2020 Year in Review
Virtual Exercise Trains Air Force Mission Defense Teams for Cyber Attacks
As interconnected systems of software and networks have brought the Air Force cutting-edge weapons systems, they have also introduced vulnerabilities to cyber attack. In 2016, to focus on the cybersecurity of some of the Air Force’s most important missions, the Secretary of the Air Force and Chief of Staff of the Air Force directed the establishment of new cyber squadrons to provide mission assurance. The SEI capped its support for these Mission Defense Teams (MDTs) with 2020’s Sentinel Reign IV, a globally distributed, multiparty cyber defense and correlation exercise.
MDTs proactively defend Air Force missions, networks, and weapons systems from cyber attacks. Over the past four years, the SEI’s support of the Air Force Space Command and, later, the Air Combat Command (ACC) has prepared traditional communications squadrons for their new MDT responsibilities. ACC chose the SEI for its proven ability to meet delivery requirements and facilitate realistic war-gaming. SEI team lead Dennis Allen explained, “Our experience building complex virtual networks, instrumenting them with cyber tools, and rapidly transforming requirements into solutions makes us a valuable partner for the Air Force and other services.”
The SEI’s Cyberforce web-based training platform formed the backbone of the ACC’s Sentinel Reign IV, conducted in August 2020. This coordinated cyber-defense exercise assembled MDTs, the ACC’s Cyber Defense Correlation Cell (CDCC), Intelligence Support Squadrons, Operations Centers, and the Cyber Resiliency Office for Weapons Systems. Notional wing commanders and aircraft maintenance personnel were also used to refine workflows, develop incident handling procedures, and improve communication strategies. Training scenarios included nation-state adversaries targeting critical mission systems. Each scenario involved a complex set of threats designed to provide hands-on experience-building opportunities for MDTs.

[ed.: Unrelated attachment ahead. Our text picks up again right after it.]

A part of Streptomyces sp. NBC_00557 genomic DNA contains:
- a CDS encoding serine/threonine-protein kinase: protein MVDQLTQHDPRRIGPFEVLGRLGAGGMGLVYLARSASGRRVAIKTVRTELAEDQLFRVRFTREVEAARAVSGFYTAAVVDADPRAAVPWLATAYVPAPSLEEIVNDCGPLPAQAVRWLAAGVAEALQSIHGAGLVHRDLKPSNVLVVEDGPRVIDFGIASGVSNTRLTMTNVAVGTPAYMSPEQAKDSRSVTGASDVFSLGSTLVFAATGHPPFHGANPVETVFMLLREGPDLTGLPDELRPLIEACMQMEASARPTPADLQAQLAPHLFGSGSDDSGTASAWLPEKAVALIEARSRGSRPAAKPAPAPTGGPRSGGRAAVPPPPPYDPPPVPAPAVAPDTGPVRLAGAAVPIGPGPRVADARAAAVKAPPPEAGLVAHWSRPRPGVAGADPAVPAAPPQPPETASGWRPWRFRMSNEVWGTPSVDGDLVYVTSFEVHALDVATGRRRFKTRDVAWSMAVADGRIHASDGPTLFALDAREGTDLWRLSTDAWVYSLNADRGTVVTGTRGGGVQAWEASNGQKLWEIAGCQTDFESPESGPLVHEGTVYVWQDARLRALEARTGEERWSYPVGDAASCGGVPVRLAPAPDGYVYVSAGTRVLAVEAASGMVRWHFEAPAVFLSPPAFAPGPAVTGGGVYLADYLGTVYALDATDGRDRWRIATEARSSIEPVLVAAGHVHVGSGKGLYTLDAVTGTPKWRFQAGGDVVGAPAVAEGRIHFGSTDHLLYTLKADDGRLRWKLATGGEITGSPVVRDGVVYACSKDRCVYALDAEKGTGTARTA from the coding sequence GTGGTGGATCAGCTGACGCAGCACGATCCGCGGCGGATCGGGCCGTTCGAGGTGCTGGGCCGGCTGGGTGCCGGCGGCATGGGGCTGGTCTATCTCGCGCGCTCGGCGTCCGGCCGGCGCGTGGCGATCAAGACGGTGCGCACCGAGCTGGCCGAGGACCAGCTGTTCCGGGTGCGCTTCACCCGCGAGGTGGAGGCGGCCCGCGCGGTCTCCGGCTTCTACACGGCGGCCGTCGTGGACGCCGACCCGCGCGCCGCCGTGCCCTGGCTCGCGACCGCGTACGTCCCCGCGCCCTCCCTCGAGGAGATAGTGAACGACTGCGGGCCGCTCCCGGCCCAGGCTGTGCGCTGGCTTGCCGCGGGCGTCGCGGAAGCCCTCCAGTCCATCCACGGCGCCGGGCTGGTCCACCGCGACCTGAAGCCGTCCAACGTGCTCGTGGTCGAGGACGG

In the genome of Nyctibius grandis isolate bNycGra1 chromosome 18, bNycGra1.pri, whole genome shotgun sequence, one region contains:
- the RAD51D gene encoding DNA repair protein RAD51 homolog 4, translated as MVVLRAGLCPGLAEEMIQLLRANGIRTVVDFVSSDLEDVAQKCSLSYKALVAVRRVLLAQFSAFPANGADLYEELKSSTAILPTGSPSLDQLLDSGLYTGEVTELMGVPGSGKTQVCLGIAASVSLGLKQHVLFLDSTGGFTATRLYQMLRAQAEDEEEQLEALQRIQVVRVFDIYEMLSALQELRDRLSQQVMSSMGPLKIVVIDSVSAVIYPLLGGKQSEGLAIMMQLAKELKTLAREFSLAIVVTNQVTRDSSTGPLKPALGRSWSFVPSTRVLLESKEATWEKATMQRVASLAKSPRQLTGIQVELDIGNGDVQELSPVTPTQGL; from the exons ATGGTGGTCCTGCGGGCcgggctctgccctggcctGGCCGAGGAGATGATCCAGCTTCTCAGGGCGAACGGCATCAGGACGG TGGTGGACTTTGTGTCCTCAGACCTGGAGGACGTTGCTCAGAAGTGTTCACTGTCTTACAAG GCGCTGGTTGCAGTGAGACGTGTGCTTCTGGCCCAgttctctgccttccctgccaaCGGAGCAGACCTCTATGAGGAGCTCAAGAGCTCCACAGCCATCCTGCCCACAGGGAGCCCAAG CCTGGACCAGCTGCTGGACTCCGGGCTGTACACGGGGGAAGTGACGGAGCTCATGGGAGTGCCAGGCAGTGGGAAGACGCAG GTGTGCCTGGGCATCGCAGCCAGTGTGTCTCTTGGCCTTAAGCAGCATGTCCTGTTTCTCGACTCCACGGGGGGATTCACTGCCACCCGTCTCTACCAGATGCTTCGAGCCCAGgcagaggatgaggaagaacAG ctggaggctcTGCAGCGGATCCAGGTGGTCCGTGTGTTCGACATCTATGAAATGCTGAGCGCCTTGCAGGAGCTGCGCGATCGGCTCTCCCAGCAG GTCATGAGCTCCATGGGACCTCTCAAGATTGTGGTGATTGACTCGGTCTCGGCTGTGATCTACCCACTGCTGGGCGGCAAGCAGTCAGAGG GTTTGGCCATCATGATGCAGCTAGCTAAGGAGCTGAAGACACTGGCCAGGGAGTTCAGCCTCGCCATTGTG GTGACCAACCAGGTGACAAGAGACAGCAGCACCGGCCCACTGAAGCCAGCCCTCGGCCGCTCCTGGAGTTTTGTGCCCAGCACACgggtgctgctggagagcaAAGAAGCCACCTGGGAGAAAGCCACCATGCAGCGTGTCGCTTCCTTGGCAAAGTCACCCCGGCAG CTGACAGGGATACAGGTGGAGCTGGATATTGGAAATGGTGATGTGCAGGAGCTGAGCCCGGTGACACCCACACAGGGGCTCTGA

Sentinel Reign IV was the culmination of years of SEI support for the MDT program. In 2017, the SEI developed an MDT training curriculum, consisting of courses, video-based training, knowledge-based assessments, and hands-on mission rehearsal exercises. The curriculum became a required part of the MDTs’ Initial Qualification Training. Within 18 months, more than 2,300 Air Force MDT users had accessed this content and taken more than 70,000 hours of training. Over the next three years, the SEI grew the MDT mission rehearsal capabilities to incorporate a virtualized Air Force Cyberspace Vulnerability Assessment/Hunter (CVA/H) weapons system; notional F-22, F-16, and Airborne Warning and Control System aircraft simulators; and an Air Operations Center.
The SEI has been extremely instrumental in providing high-speed and succinct development of virtual training environments and online applications to get our MDTs to mission-ready status.Brigadier General Chad Raduege
Director of cyberspace and information dominance & chief information officer, Air Force’s Headquarters ACC
“The SEI has been extremely instrumental in providing high-speed and succinct development of virtual training environments and online applications to get our MDTs to mission-ready status,” said Brig. Gen. Chad Raduege, director of cyberspace and information dominance and chief information officer at the Air Force’s Headquarters ACC. “The simulated aircraft model used in the Sentinel Reign IV exercise to prove the effectiveness of the CDCC is very impressive and will allow wing commanders across ACC to improve cyber defense capabilities, increase overall wing cyber threat awareness, and let commanders make informed decisions about cyber defense.”
The web-based Cyberforce platform enabled five MDTs and other supporting groups, totaling more than 100 people across the globe, to participate and collaborate in the Sentinel Reign IV exercise virtually during COVID-19 travel restrictions. Post-exercise, MDTs can replay each threat scenario, on-demand, within Cyberforce.
The solutions the SEI built for the Air Force are available within Cyberforce for other Department of Defense (DoD) organizations. Many of the open source tools the SEI used to create and deliver these impactful solutions are available in the SEI’s GitHub repository.
In future work, the SEI team plans to improve modeling and simulation prototypes, integrate different weapons systems, expand the threat inject library, and transition technologies that enable mission rehearsal exercises for the ACC and other DoD organizations.
Explore the SEI’s GitHub repository at github.com/cmu-sei.